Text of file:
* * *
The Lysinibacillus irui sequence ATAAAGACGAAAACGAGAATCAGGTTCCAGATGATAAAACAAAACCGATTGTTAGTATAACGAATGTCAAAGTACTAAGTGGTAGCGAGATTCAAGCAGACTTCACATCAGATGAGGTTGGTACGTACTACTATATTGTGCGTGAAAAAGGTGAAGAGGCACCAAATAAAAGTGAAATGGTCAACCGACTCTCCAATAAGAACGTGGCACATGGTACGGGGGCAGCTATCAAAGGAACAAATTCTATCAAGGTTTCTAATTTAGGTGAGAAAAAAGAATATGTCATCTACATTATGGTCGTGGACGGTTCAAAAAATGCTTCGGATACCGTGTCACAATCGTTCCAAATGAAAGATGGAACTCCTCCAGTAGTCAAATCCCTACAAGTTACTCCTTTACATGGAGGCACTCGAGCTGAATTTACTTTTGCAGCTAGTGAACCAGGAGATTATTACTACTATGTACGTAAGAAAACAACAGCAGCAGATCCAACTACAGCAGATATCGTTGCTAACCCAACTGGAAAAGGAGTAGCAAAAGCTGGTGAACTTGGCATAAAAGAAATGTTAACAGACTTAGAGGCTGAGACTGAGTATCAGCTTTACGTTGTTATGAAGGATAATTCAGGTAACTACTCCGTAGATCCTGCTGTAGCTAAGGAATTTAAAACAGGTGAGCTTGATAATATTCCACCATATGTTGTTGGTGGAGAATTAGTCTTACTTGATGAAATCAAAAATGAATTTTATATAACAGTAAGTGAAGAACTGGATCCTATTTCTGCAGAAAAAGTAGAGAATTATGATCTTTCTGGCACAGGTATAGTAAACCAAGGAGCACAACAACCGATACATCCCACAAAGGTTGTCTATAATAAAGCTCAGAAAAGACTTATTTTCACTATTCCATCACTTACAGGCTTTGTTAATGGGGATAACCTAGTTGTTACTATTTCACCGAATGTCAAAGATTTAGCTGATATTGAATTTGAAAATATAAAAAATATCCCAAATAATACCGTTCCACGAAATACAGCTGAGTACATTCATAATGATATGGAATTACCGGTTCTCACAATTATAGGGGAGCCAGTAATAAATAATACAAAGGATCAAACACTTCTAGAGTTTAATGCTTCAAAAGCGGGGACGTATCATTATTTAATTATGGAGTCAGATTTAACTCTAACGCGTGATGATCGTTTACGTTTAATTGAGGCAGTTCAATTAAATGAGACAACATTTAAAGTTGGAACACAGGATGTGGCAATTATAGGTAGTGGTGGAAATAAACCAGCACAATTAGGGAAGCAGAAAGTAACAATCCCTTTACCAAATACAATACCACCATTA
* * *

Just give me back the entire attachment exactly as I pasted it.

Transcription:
The Lysinibacillus irui sequence ATAAAGACGAAAACGAGAATCAGGTTCCAGATGATAAAACAAAACCGATTGTTAGTATAACGAATGTCAAAGTACTAAGTGGTAGCGAGATTCAAGCAGACTTCACATCAGATGAGGTTGGTACGTACTACTATATTGTGCGTGAAAAAGGTGAAGAGGCACCAAATAAAAGTGAAATGGTCAACCGACTCTCCAATAAGAACGTGGCACATGGTACGGGGGCAGCTATCAAAGGAACAAATTCTATCAAGGTTTCTAATTTAGGTGAGAAAAAAGAATATGTCATCTACATTATGGTCGTGGACGGTTCAAAAAATGCTTCGGATACCGTGTCACAATCGTTCCAAATGAAAGATGGAACTCCTCCAGTAGTCAAATCCCTACAAGTTACTCCTTTACATGGAGGCACTCGAGCTGAATTTACTTTTGCAGCTAGTGAACCAGGAGATTATTACTACTATGTACGTAAGAAAACAACAGCAGCAGATCCAACTACAGCAGATATCGTTGCTAACCCAACTGGAAAAGGAGTAGCAAAAGCTGGTGAACTTGGCATAAAAGAAATGTTAACAGACTTAGAGGCTGAGACTGAGTATCAGCTTTACGTTGTTATGAAGGATAATTCAGGTAACTACTCCGTAGATCCTGCTGTAGCTAAGGAATTTAAAACAGGTGAGCTTGATAATATTCCACCATATGTTGTTGGTGGAGAATTAGTCTTACTTGATGAAATCAAAAATGAATTTTATATAACAGTAAGTGAAGAACTGGATCCTATTTCTGCAGAAAAAGTAGAGAATTATGATCTTTCTGGCACAGGTATAGTAAACCAAGGAGCACAACAACCGATACATCCCACAAAGGTTGTCTATAATAAAGCTCAGAAAAGACTTATTTTCACTATTCCATCACTTACAGGCTTTGTTAATGGGGATAACCTAGTTGTTACTATTTCACCGAATGTCAAAGATTTAGCTGATATTGAATTTGAAAATATAAAAAATATCCCAAATAATACCGTTCCACGAAATACAGCTGAGTACATTCATAATGATATGGAATTACCGGTTCTCACAATTATAGGGGAGCCAGTAATAAATAATACAAAGGATCAAACACTTCTAGAGTTTAATGCTTCAAAAGCGGGGACGTATCATTATTTAATTATGGAGTCAGATTTAACTCTAACGCGTGATGATCGTTTACGTTTAATTGAGGCAGTTCAATTAAATGAGACAACATTTAAAGTTGGAACACAGGATGTGGCAATTATAGGTAGTGGTGGAAATAAACCAGCACAATTAGGGAAGCAGAAAGTAACAATCCCTTTACCAAATACAATACCACCATTA